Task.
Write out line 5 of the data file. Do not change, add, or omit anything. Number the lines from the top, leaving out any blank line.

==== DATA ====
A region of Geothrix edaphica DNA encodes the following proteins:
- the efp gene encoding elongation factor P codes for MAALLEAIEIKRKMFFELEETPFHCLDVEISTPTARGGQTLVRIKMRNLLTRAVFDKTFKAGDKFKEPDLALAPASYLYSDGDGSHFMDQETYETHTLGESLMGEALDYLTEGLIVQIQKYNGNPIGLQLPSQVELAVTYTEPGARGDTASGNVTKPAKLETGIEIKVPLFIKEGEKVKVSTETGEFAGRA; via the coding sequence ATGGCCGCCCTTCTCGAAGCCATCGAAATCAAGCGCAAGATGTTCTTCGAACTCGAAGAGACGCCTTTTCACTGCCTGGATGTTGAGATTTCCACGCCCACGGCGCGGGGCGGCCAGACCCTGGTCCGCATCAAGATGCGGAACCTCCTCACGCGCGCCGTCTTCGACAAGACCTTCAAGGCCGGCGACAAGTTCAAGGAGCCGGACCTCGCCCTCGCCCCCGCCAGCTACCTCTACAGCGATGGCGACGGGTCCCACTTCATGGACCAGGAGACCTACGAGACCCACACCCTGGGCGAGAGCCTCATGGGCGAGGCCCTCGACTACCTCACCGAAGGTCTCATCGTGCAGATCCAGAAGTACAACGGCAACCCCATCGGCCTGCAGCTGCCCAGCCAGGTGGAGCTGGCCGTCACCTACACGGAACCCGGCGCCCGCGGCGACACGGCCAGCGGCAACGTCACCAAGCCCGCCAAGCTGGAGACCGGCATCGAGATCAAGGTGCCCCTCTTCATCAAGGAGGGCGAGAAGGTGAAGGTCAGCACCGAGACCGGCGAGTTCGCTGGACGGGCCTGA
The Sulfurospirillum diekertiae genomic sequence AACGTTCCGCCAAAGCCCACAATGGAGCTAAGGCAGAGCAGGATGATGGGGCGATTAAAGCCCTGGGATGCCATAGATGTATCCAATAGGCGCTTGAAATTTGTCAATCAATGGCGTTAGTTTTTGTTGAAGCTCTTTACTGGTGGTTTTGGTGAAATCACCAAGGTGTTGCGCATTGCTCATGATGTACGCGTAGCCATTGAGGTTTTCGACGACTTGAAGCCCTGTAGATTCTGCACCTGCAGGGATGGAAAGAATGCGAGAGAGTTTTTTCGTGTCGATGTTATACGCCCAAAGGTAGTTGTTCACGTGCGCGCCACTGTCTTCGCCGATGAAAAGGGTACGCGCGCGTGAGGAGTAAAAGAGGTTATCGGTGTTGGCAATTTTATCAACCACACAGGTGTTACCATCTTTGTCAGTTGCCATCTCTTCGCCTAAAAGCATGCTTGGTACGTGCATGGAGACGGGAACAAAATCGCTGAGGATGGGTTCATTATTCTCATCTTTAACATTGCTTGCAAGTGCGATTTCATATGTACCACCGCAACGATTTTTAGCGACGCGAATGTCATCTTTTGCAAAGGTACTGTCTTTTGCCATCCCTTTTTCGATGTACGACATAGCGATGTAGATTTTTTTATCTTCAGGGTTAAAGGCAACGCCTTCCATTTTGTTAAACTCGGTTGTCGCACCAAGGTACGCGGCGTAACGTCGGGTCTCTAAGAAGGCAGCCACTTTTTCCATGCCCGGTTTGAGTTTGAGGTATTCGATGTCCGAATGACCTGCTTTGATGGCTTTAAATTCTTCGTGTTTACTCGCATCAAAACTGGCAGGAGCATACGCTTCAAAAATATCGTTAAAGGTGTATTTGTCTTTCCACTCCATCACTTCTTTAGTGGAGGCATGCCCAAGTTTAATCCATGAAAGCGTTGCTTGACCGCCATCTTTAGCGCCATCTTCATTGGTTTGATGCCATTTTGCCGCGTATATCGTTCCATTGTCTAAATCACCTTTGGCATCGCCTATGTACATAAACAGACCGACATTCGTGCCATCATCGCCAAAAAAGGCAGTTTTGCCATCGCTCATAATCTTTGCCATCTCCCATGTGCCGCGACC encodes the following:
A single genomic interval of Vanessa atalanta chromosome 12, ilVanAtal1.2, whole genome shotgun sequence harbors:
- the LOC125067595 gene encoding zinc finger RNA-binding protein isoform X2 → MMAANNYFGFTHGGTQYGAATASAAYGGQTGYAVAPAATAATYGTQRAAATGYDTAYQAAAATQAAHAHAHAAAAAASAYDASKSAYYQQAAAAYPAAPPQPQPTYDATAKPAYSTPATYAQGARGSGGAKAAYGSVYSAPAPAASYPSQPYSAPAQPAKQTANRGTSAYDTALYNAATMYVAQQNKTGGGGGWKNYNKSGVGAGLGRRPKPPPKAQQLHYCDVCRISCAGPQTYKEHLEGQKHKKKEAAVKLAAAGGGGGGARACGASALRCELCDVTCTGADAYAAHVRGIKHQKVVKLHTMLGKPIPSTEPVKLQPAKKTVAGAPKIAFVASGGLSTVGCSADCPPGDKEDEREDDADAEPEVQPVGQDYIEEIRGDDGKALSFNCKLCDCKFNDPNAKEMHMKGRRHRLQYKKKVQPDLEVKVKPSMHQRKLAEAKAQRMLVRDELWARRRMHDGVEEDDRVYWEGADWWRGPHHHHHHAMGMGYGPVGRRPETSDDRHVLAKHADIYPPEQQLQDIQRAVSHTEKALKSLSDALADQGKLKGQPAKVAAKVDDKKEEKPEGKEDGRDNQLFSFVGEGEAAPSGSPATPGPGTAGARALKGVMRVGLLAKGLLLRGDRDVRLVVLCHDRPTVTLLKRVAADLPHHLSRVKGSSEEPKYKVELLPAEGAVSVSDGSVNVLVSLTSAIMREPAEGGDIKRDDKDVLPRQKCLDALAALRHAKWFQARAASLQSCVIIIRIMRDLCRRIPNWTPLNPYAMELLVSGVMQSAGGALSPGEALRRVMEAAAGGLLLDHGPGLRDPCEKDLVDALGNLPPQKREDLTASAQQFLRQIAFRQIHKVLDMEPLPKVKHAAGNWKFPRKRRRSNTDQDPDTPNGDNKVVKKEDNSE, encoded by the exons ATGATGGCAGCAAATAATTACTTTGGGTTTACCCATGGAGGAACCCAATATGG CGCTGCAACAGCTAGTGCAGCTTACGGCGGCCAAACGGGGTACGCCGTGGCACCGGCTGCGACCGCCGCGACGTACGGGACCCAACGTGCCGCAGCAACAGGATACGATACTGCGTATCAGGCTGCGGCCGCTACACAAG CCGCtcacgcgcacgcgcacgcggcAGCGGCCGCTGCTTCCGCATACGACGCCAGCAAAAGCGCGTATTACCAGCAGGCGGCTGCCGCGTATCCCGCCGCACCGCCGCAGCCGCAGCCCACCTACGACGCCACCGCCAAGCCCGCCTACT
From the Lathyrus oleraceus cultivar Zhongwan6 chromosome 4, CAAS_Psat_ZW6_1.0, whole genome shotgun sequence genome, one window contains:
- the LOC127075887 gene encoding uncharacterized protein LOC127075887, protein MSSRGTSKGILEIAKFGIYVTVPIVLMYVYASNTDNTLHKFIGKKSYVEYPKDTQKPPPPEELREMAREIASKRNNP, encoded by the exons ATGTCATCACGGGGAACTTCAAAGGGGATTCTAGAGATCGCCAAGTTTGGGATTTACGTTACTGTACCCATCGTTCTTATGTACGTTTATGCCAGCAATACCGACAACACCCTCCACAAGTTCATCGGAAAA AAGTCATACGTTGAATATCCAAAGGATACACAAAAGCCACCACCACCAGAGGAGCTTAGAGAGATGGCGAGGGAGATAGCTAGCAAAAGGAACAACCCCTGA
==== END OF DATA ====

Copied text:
- the LOC125067595 gene encoding zinc finger RNA-binding protein isoform X2 → MMAANNYFGFTHGGTQYGAATASAAYGGQTGYAVAPAATAATYGTQRAAATGYDTAYQAAAATQAAHAHAHAAAAAASAYDASKSAYYQQAAAAYPAAPPQPQPTYDATAKPAYSTPATYAQGARGSGGAKAAYGSVYSAPAPAASYPSQPYSAPAQPAKQTANRGTSAYDTALYNAATMYVAQQNKTGGGGGWKNYNKSGVGAGLGRRPKPPPKAQQLHYCDVCRISCAGPQTYKEHLEGQKHKKKEAAVKLAAAGGGGGGARACGASALRCELCDVTCTGADAYAAHVRGIKHQKVVKLHTMLGKPIPSTEPVKLQPAKKTVAGAPKIAFVASGGLSTVGCSADCPPGDKEDEREDDADAEPEVQPVGQDYIEEIRGDDGKALSFNCKLCDCKFNDPNAKEMHMKGRRHRLQYKKKVQPDLEVKVKPSMHQRKLAEAKAQRMLVRDELWARRRMHDGVEEDDRVYWEGADWWRGPHHHHHHAMGMGYGPVGRRPETSDDRHVLAKHADIYPPEQQLQDIQRAVSHTEKALKSLSDALADQGKLKGQPAKVAAKVDDKKEEKPEGKEDGRDNQLFSFVGEGEAAPSGSPATPGPGTAGARALKGVMRVGLLAKGLLLRGDRDVRLVVLCHDRPTVTLLKRVAADLPHHLSRVKGSSEEPKYKVELLPAEGAVSVSDGSVNVLVSLTSAIMREPAEGGDIKRDDKDVLPRQKCLDALAALRHAKWFQARAASLQSCVIIIRIMRDLCRRIPNWTPLNPYAMELLVSGVMQSAGGALSPGEALRRVMEAAAGGLLLDHGPGLRDPCEKDLVDALGNLPPQKREDLTASAQQFLRQIAFRQIHKVLDMEPLPKVKHAAGNWKFPRKRRRSNTDQDPDTPNGDNKVVKKEDNSE, encoded by the exons ATGATGGCAGCAAATAATTACTTTGGGTTTACCCATGGAGGAACCCAATATGG CGCTGCAACAGCTAGTGCAGCTTACGGCGGCCAAACGGGGTACGCCGTGGCACCGGCTGCGACCGCCGCGACGTACGGGACCCAACGTGCCGCAGCAACAGGATACGATACTGCGTATCAGGCTGCGGCCGCTACACAAG CCGCtcacgcgcacgcgcacgcggcAGCGGCCGCTGCTTCCGCATACGACGCCAGCAAAAGCGCGTATTACCAGCAGGCGGCTGCCGCGTATCCCGCCGCACCGCCGCAGCCGCAGCCCACCTACGACGCCACCGCCAAGCCCGCCTACT